Boat Repairs in San Diego

We arrived in San Diego a couple of days earlier than planned in order to get some repairs done for the issues I described recently. Boomer and his crew of two helpers showed up after receiving the necessary parts and went to work on fixing the leak on the new autopilot steering pump, installing a replacement for old, leaking steering pump, and replacing the coupling for the bow thruster. It was actually a bit scary to see Boomer disappear deep in the forward bilge to get at the thuster coupling. There is no way I would have been able to get in there, much less get out. After a long, hot day’s worth of work, we had a working bow thruster and two brand new autopilot steering pumps. The next day we did a sea trial around the harbor to make sure that all was well. Everything was good, so we were ready to go.

The new autopilot steering pumps mounted in the Lazarette.

We also had an issue with the stabilizers, which I THOUGHT we had fixed on the way down to San Diego. Briefly, the stabilizers on our boat are a pair of fins mounted on the hull of our boat. They are moved through a complex electical and hydraulic control system to counteract the rolling motion induced by waves. The stabilizer circuit breaker mysteriously started tripping, shutting off the control circuitry, and therefore, the use of the stabilizers. We actually discovered this on our run from Marina Del Rey to Alamitos Bay and spent a couple of hours underway without the stabilizers working. Even though the conditions were mild, we realized that we’d really rather have them working. After consultation with fellow owners on the Nordhavn Owners Group and Ernie Romeo, it appeared that the circuit breaker was undersized for the new power supply that was installed this summer. So, I changed the breaker, and everything worked just fine on the remaining legs down to San Diego. Of course, there was the nagging question of why the breaker had not tripped before….

As Gwen mentioned, we prepared to depart San Diego for Ensenada this morning, only to find that the breaker started tripping AGAIN. We turned around after getting less than 100 yards from the dock and tried to figure out what was wrong. It was clear that the circuit was not overloaded – the 20 Amp breaker was tripping with a measured 8.5 Amps of load. Now thoroughly confused, I decided to call Boomer – actually expecting to leave him a message. I just happened to catch him on the way in to work, and he came right over to the boat. He started troubleshooting and I was helping him recreate the problem, when suddenly, the stabilizers were not working at all – there was no hydraulic pressure. Boomer discovered the culprit, which was a failed main relay for the hydraulic system. This relay allows the hydraulic system to become pressurized and move the stabilizer fins. In a stroke of good luck, Boomer happened to have a spare relay at the shop. Replacing that and a fuse that blew when the relay failed finally fixed the stabilizer problem once and for all (I hope).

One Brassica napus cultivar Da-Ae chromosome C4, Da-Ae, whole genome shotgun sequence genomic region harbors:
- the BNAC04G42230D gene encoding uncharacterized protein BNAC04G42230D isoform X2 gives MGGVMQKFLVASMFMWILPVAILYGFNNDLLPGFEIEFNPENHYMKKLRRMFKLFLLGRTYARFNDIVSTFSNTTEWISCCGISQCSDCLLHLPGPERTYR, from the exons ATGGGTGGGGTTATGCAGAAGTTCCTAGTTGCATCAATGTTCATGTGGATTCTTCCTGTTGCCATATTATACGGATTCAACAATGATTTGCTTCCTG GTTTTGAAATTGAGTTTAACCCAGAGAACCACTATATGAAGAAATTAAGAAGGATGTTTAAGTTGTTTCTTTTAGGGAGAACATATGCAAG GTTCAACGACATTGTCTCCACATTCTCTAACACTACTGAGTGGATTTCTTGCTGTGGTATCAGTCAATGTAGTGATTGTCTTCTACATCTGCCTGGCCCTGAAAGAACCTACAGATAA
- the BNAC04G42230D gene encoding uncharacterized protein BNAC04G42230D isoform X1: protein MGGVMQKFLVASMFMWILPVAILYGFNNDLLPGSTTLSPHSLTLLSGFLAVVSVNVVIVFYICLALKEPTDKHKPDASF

The failed relay at left and the fuse at right.

So, one more night in San Diego and we hope to rejoin the CUBAR group down in Ensenada tomorrow (October 31).

3 thoughts on “Boat Repairs in San Diego”

  1. Sorry to hear about the myriad problems you’ve encountered in the last few weeks, but I’m glad you’re underway and have entered Mexican waters. Hope the trip down Baja goes smoothly.

    I promised to follow up with my experience using Google Fi in Puerto Vallarta, so here it goes.

    The short version is that it works great and I would recommend it.

    The long version: Setup is a bit of a pain for a number of reasons. You need to get a Fi SIM card. Fortunately, I picked up two in Seattle before flying to PV, so I have one for you as well. I’ll leave it with a friend in PV and will send you pickup instructions in email later.

    Since you’ll be activating your card from Mexico, you’ll need to be connected to wifi to do the initial setup. One thing to note, if you already have a Google Voice number linked to your Google account, you’ll either have to port that to Fi or use a different Google account and get a new number assigned to Fi. I opted for the second option since I did not want to move my Google Voice number (for a myriad of reasons I’m happy to discuss offline) and it is a one-time, irreversible move.

    Once you do the initial setup, it takes about 15 minutes for everything to become active.

    Using Fi is no different than using cellular data from any other carrier after the setup although there is a nice Google Fi app that allows you to monitor various things.

    The cost is reasonable and I was able to get 4G speeds pretty reliably in PV. Calls to the US worked fine and were free.

    However, I decided to stop using Fi after I used 1 GB of data and switch back to my Mexican SIM card mainly because of cost. For 300 pesos, I got 4GB of high-speed data, free calls to the US, unlimited Whatsapp and Messenger data, and some other useless things for 30 days. A much better deal even than Fi (and certainly better than T-mobile).

    Happy to answer any questions. 😊


      1. Awesome!! Glad Google Fi is working for you. I have found Telcel to be the best option in PV. I tried Movistar and had a poor experience.

        Safe travels and see you in December!!


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